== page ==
Rovi has finally executed on its long-rumored acquisition of TiVo, with the set-top box company that had a major hand in changing how consumers watch TV being purchased – along with a treasure trove of user data – for $1.1 billion.
Rovi, which primarily provides digital entertainment guides, will pay $10.70 per share, a 13.6% premium on TiVo’s price Thursday.
The New York Times first reported a deal was in the works March 24, helping to boost TiVo shares 23% over the past several weeks.
TiVo shareholders will get $2.75 a share in cash and shares of a new holding company that will operate the two companies under the TiVo name.
Rovi’s current CEO, Tom Carson, lead the combined companies that will have estimated revenue of $800 million.
“The combined capabilities of TiVo and Rovi place us in a tremendous position to extend services across platforms and to a customer base that includes traditional, over-the-top and emerging players across the globe,” Carson said.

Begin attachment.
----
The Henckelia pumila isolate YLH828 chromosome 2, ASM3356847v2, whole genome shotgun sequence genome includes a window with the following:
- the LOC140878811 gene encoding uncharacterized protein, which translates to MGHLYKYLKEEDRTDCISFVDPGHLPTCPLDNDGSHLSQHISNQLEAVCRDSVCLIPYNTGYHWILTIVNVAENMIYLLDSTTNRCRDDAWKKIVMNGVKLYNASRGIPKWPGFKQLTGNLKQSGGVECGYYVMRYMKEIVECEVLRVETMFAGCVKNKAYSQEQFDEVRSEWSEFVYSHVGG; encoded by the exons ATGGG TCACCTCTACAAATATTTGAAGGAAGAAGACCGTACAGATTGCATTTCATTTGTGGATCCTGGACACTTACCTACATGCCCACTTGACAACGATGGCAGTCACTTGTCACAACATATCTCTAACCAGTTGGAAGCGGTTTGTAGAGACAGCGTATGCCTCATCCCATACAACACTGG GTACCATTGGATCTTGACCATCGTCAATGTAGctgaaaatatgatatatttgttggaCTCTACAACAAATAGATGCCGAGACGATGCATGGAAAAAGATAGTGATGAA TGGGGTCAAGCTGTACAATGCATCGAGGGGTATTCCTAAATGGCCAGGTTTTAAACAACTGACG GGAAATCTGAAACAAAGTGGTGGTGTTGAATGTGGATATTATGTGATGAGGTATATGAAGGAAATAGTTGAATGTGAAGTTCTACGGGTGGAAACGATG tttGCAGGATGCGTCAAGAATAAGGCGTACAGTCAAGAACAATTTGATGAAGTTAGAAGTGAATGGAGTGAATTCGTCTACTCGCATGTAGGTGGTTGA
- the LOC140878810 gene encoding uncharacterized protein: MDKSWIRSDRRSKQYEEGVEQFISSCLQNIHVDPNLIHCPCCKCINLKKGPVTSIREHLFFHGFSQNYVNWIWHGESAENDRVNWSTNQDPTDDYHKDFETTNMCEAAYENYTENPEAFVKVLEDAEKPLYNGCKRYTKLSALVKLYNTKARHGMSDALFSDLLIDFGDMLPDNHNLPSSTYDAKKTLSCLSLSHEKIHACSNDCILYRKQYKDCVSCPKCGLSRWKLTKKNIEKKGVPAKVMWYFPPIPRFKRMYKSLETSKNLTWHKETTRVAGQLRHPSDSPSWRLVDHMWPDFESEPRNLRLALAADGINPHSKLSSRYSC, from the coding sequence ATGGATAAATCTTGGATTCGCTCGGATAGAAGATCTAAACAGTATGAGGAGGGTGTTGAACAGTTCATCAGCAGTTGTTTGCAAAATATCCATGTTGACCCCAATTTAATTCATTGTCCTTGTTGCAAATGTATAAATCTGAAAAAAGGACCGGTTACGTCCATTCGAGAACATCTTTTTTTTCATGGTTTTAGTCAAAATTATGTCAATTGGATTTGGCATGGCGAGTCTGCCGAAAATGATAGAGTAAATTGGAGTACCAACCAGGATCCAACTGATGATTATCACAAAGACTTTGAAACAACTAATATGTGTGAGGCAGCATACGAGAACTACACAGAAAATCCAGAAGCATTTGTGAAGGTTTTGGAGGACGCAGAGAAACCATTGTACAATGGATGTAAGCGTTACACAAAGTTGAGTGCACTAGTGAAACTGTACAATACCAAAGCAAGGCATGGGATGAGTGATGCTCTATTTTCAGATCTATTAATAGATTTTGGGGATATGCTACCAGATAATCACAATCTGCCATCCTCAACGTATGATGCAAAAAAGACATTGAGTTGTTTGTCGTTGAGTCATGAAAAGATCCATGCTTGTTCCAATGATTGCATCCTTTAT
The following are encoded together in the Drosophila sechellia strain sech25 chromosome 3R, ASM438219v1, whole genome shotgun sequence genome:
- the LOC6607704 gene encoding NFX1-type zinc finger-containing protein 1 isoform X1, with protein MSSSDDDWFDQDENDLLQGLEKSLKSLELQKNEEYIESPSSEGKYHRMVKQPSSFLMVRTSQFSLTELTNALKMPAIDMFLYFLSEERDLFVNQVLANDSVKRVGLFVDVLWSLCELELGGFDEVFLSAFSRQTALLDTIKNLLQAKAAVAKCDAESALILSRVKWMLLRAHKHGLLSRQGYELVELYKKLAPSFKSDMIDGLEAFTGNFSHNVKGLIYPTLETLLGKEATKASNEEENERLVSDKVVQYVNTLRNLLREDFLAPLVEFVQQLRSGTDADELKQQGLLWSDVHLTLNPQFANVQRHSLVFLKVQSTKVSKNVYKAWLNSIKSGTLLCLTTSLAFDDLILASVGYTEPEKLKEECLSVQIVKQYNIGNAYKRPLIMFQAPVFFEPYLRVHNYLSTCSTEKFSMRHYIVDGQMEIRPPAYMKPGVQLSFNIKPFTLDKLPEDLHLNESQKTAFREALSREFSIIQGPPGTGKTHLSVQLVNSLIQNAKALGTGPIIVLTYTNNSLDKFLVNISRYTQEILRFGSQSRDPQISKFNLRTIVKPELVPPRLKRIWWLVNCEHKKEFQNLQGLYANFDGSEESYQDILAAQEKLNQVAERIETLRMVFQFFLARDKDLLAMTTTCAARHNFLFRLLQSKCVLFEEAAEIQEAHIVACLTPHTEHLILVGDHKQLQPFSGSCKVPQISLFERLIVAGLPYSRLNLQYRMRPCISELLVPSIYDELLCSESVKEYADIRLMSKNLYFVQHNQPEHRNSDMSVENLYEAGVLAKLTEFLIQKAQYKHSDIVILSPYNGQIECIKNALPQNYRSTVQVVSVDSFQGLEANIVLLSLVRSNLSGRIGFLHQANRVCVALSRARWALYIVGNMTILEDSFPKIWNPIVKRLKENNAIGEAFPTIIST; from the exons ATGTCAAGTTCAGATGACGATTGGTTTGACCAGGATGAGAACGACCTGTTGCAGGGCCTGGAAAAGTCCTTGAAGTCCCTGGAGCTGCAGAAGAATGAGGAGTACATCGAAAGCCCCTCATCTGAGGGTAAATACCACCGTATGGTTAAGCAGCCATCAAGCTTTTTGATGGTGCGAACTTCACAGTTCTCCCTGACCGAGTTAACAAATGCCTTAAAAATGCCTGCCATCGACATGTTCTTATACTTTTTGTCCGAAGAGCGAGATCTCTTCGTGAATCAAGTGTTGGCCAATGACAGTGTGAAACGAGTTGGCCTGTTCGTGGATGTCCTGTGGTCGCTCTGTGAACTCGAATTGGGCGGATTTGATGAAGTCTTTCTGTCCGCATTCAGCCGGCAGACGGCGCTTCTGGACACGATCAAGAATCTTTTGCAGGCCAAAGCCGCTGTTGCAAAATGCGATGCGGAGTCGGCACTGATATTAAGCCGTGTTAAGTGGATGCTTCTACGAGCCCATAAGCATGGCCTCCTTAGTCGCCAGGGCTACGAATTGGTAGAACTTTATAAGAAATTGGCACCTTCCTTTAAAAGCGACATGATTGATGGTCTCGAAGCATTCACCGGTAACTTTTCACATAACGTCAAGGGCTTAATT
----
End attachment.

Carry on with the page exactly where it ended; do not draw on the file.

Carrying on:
Rovi and TiVo combined will hold more than 6,000 patents related to TV and video technology; Rovi has 5,000 issued or pending patents for programming guides and discovery technology.
The two companies expect saving synergies of $100 million expected over the first year.
TiVo was the first major producer of digital video recorders for pay TV. Its most recent set-top box is the Bolt (starting at $300). It includes 4K video and streaming video services, as well as a new QuickMode for watching sports and other recorded content 30% faster. It also last year launched the 1 Terabyte Roamio OTA ($400) DVR for recording over-the-air TV broadcasts and accessing streaming services.
TiVo has a small, ,but strong list of operator partners including Virgin Media, Com Hem, Suddenlink Communications, Mediacom Communications, and RCN, and recently announced it has more than 7 million subscribers to it various services.
The deal is expected to close in Q3 2016.
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